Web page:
Taoiseach wants cystic fibrosis treatment to be ‘best in world’
Ireland has the highest per capita rate of CF in the world due to particular gene pool
Alex O’Herlihy who has cystic fibrosis. Photograph: Alan Betson
Taoiseach Leo Varadkar says he wants treatment for cystic fibrosis (CF) here to be “among the best in the world”.
Speaking in advance of the national fund-raising appeal for Cystic Fibrosis Ireland (CFI), which campaigns for improved services for CF patients, he said the quality and length of people’s lives was improving.
“Given the high prevalence of the condition in Ireland and the vast number of families affected, it is our ambition to make sure the CF treatment in Ireland is among the best in the world.”
Ireland has the highest per capita rate of CF in the world, due to the particular gene pool here.
Known as “65 Roses Day” – as children find it easier to say “65 roses” than “cystic fibrosis” – the day this year falls on Friday, April 13th.
People can support in a number of ways, including by buying a purple rose for €2 in participating shops or by texting 65ROSES to 50300 to donate €2 – of which CFI will get at least €1.80.
Among those optimistically looking to the future is CF sufferer Alex O’Herlihy (6). His parents, Julie and Ian O’Herlihy, have campaigned since his birth for better treatment, particularly for the provision by the HSE of the drug Orkambi. It costs about €159,000 per year per patient.
Alex will get the drug, they hope, in coming weeks.
In January, Minister for Health, Simon Harris, announced eligibility for the drug would be extended to children aged 6 to 11. In April 2017, Government agreed a deal with Vertex, the maker of Orkambi, to allow State-funded access to the treatment for people who have CF, aged 12 and over.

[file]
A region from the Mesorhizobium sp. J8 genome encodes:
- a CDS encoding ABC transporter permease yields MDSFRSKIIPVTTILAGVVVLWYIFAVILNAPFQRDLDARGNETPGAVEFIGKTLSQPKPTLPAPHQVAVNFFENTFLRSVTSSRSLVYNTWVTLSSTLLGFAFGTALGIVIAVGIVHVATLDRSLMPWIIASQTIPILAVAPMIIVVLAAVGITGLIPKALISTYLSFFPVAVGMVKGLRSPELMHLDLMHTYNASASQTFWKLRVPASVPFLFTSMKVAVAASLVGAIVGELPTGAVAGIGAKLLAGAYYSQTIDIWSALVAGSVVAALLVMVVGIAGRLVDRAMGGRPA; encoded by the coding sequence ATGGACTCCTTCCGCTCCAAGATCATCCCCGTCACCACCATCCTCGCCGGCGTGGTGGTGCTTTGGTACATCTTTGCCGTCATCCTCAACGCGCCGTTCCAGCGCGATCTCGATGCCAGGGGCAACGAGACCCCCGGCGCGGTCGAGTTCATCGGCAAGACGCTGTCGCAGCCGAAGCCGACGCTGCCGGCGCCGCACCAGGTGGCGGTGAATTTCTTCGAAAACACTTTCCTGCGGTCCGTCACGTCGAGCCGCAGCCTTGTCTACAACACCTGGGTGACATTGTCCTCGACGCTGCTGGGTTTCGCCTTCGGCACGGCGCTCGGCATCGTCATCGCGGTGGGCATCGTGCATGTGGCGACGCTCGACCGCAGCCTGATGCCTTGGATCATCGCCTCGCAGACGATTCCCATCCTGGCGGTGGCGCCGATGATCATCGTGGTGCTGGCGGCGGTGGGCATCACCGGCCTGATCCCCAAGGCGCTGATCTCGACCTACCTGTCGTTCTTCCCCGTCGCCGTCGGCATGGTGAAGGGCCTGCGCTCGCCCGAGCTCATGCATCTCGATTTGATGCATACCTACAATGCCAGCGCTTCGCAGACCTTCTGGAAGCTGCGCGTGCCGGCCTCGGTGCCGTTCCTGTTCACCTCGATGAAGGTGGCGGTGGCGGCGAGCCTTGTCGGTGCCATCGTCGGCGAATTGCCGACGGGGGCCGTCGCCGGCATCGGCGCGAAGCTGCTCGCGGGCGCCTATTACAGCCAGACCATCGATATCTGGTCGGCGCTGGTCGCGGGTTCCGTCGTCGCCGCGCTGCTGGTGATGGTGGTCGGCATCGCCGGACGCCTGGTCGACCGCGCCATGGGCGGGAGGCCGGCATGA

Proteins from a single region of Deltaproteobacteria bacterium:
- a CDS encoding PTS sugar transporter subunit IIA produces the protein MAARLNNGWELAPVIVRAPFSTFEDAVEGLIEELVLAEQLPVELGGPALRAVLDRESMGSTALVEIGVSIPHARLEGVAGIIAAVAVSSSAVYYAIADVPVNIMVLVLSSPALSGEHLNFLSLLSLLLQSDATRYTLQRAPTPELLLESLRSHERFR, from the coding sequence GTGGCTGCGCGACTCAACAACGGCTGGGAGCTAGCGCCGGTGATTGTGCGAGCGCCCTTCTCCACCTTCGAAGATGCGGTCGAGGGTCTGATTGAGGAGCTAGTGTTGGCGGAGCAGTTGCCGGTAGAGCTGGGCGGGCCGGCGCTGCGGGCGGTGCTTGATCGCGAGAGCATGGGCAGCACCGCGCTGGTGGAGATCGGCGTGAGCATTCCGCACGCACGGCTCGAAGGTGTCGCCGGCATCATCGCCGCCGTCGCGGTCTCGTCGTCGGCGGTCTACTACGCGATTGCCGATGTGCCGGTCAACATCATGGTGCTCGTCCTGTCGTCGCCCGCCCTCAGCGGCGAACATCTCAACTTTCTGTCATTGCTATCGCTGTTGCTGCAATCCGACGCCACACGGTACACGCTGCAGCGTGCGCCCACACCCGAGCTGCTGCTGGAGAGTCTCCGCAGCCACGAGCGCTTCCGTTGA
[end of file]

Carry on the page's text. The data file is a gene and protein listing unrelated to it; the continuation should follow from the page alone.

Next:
“I was inside in the kitchen with Alex watching the news the day Minister Harris said the Government was going to pay for Orkambi. The tears were just rolling down my face. I had to explain to Alex they were happy tears and the new magic medicine would help to keep him well. He’s very excited to get it.”
Though Orkambi will not cure Alex’s CF, it will address some of its key causes, including his body’s inability to properly break down fat, absorb fat-soluble vitamins A, D, E and K, or to clear mucus from his lungs.
His current treatment involves using a nebuliser and PEP (positive expiratory pressure) machine to help clear his lungs, taking enzyme tablets to break down fat, and, exercise. Orkambi works at a cellular level in the body to help balance the salt and water in organs such as the lungs.
“Nothing will change about Alex’s routine,” says Julie. “But we hope there will be less infections, less need for antibiotics, that he will be stronger.
“He’s a very happy, self-sufficient six-year-old. He has never known any different. But we do worry, we look at him and worry about whether he’ll decline. It’s never far from your thoughts. There has been a dark cloud over us but that cloud has got a little brighter.”